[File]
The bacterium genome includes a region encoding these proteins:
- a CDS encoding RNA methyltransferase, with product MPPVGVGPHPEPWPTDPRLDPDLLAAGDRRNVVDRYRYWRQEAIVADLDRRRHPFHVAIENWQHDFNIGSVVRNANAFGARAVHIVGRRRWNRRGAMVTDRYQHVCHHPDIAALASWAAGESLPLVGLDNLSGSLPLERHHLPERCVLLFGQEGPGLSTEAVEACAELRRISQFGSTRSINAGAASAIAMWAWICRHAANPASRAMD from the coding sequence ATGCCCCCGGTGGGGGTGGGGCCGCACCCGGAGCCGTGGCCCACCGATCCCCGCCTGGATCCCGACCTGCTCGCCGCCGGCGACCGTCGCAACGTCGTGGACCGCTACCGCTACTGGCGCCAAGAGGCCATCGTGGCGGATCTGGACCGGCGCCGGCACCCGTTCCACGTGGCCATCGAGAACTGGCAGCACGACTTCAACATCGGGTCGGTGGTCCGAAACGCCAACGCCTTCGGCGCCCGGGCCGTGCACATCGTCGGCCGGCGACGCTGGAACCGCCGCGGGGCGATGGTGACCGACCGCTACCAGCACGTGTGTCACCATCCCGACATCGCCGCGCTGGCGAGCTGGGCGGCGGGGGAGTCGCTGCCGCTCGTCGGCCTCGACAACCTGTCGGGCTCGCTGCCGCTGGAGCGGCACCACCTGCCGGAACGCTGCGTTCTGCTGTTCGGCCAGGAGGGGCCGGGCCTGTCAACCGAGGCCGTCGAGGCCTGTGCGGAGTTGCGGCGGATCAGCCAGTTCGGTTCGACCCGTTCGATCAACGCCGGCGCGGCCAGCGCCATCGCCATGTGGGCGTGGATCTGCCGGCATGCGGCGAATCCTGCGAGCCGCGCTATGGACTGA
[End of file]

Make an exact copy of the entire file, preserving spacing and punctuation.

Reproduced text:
The bacterium genome includes a region encoding these proteins:
- a CDS encoding RNA methyltransferase, with product MPPVGVGPHPEPWPTDPRLDPDLLAAGDRRNVVDRYRYWRQEAIVADLDRRRHPFHVAIENWQHDFNIGSVVRNANAFGARAVHIVGRRRWNRRGAMVTDRYQHVCHHPDIAALASWAAGESLPLVGLDNLSGSLPLERHHLPERCVLLFGQEGPGLSTEAVEACAELRRISQFGSTRSINAGAASAIAMWAWICRHAANPASRAMD from the coding sequence ATGCCCCCGGTGGGGGTGGGGCCGCACCCGGAGCCGTGGCCCACCGATCCCCGCCTGGATCCCGACCTGCTCGCCGCCGGCGACCGTCGCAACGTCGTGGACCGCTACCGCTACTGGCGCCAAGAGGCCATCGTGGCGGATCTGGACCGGCGCCGGCACCCGTTCCACGTGGCCATCGAGAACTGGCAGCACGACTTCAACATCGGGTCGGTGGTCCGAAACGCCAACGCCTTCGGCGCCCGGGCCGTGCACATCGTCGGCCGGCGACGCTGGAACCGCCGCGGGGCGATGGTGACCGACCGCTACCAGCACGTGTGTCACCATCCCGACATCGCCGCGCTGGCGAGCTGGGCGGCGGGGGAGTCGCTGCCGCTCGTCGGCCTCGACAACCTGTCGGGCTCGCTGCCGCTGGAGCGGCACCACCTGCCGGAACGCTGCGTTCTGCTGTTCGGCCAGGAGGGGCCGGGCCTGTCAACCGAGGCCGTCGAGGCCTGTGCGGAGTTGCGGCGGATCAGCCAGTTCGGTTCGACCCGTTCGATCAACGCCGGCGCGGCCAGCGCCATCGCCATGTGGGCGTGGATCTGCCGGCATGCGGCGAATCCTGCGAGCCGCGCTATGGACTGA